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J.J. v. State

Court of Appeals of Arkansas, Division I

November 5, 2014

J.J. APPELLANT
v.
STATE OF ARKANSAS APPELLEE

APPEAL FROM THE CRAIGHEAD COUNTY CIRCUIT COURT, WESTERN DISTRICT [NO. JV-2012-370] HONORABLE WILLIAM LEE FERGUS, JUDGE

Paul J. Teufel, for appellant.

Dustin McDaniel, Att'y Gen., by: Kathryn Henry, Ass't Att'y Gen., for appellee.

OPINION

ROBIN F. WYNNE, Judge

J.J. appeals from an order of Juvenile Division of the Craighead County Circuit Court revoking his probation and committing him to the Division of Youth Services. He argues on appeal that the evidence presented by the State was insufficient to support the trial court's decision. We affirm.

In January 2013, appellant was adjudicated delinquent on a charge of battery in the second degree and placed on probation for a period of twelve months. In April 2013, an amended order of probation was entered that extended appellant's probation until April 2014 and also required him to enter treatment at a residential facility and comply with the program. In June 2013, the State filed a petition in which it alleged that appellant had violated the terms of his probation by failing to comply with the residential program. Among the examples of noncompliance were allegations that appellant had disrespected staff, threatened staff, refused to follow directions, exhibited physically and verbally aggressive behavior, and kicked other patients. Appellant's probation was revoked; he was ordered to serve five days in detention, then return to residential treatment and cooperate with the rules of the program. Appellant's probation was transferred to Washington County. The Juvenile Division of Washington County Circuit Court ordered appellant to successfully complete residential treatment and follow the rules of the treatment facility.

The State filed a petition to revoke appellant's probation on February 13, 2014, alleging that he had been terminated from a treatment facility called Piney Ridge for, among other things, defiance, aggressive behavior, and theft from staff and other patients. Appellant's probation was transferred back to Craighead County in February 2014. The Craighead County Circuit Court found probable cause to detain appellant pending a hearing on the petition to revoke.

At the hearing, Safari Moore, a case coordinator at Piney Ridge, testified that appellant had been doing well in the program until November 2013, when his behavior began to "digress." According to Ms. Moore, appellant became defiant, as well as aggressive and assaultive toward staff and other patients. Appellant threatened staff and injured a staff member by head-butting him. There was also an incident in which appellant printed pornography while at the facility. Ms. Moore testified that when she asked appellant why his behavior changed, he would shrug his shoulders and say that he would do better. Valerie Whitman, appellant's primary therapist, testified that appellant's behavior required physical and chemical restraints. She also testified that appellant had been caught with stolen items. Ms. Whitman stated that appellant had been diagnosed with major depressive disorder and post-traumatic stress disorder. He was prescribed medication while at the facility, and his medication had changed in August and November 2013. His medication was not reconsidered after his behavior became disruptive.

After the State rested, appellant moved for a directed verdict, which was denied. Appellant testified that he had been picked on while at Piney Ridge. He stated that he began to retaliate because he was provoked and picked on due to his personality. Appellant renewed his motion and it was denied a second time. The trial court found that appellant violated the terms of his probation. The trial court then committed appellant to the Division of Youth Services. This appeal followed.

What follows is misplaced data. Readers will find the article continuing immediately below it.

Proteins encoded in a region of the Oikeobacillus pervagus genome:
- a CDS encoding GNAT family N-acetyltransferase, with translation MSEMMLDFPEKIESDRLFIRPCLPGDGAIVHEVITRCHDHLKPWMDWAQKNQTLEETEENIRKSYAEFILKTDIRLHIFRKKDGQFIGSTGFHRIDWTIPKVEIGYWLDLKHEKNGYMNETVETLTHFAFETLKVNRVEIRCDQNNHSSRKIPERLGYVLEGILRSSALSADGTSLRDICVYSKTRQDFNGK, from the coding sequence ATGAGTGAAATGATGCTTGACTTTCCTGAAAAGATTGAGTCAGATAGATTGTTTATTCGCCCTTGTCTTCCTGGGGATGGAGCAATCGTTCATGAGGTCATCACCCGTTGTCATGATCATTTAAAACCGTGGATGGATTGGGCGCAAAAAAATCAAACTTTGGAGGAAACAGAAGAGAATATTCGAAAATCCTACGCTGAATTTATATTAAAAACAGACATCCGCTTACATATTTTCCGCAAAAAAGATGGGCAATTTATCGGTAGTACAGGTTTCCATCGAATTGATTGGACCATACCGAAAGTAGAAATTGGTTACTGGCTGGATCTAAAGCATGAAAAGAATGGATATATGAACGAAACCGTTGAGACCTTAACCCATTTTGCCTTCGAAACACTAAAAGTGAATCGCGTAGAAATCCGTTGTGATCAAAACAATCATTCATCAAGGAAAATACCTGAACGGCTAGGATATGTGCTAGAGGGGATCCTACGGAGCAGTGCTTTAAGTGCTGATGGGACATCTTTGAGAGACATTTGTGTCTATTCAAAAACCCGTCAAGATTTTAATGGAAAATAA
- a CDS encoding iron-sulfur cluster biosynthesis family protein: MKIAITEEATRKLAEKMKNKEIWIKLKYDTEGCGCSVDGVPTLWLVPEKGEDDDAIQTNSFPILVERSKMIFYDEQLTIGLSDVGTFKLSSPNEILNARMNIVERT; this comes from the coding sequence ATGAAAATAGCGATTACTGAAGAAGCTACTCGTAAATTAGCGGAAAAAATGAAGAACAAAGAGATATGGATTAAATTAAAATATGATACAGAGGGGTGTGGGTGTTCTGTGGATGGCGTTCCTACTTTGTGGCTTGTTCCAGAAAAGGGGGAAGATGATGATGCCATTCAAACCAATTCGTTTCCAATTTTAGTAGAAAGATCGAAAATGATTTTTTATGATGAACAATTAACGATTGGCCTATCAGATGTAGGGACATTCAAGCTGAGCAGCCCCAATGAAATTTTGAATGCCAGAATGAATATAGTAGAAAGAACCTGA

Appellant argues on appeal that the trial court erred by denying his motion for a directed verdict. Under Arkansas Code Annotated section 9-27-339(e) (Repl. 2011), a juvenile court may revoke a juvenile's probation if it finds by a preponderance of the evidence that the juvenile violated the terms and conditions of probation. The State need only show that the appellant committed one violation in order to sustain a revocation. M.L. v. State, 2013 Ark.App. 130. On appeal, the juvenile court's findings will be upheld unless they are clearly against the preponderance of the evidence. Id. Because the determination of a preponderance of the evidence turns on questions of credibility and weight to be given testimony, appellate courts defer to the trial judge's superior position to gauge these matters. Id.

Appellant argues in his brief that he was doing well in the program at Piney Ridge until his medication was changed in November 2013. It appears that appellant is arguing that his various violations of the rules at Piney Ridge were excusable due to the medication change. We disagree. While there was testimony at the hearing that appellant initially did well in the program, and there was also testimony that the medication he took for his mental illnesses changed in November 2013, there was no evidence whatsoever linking the medication change to the deterioration of appellant's behavior. There was no testimony from appellant's therapist that his new medication regimen caused any negative change in his behavior. Instead, the State produced evidence that appellant displayed increasingly violent and disruptive behavior that appellant himself attributed to being "picked on, " not to any change in his medication. The State produced sufficient evidence for the trial court to reasonably conclude that appellant violated the terms of his probation by failing to comply with the rules at Piney Ridge.

Affirmed.

Gladwin, C.J., and Pittman, J., agree.


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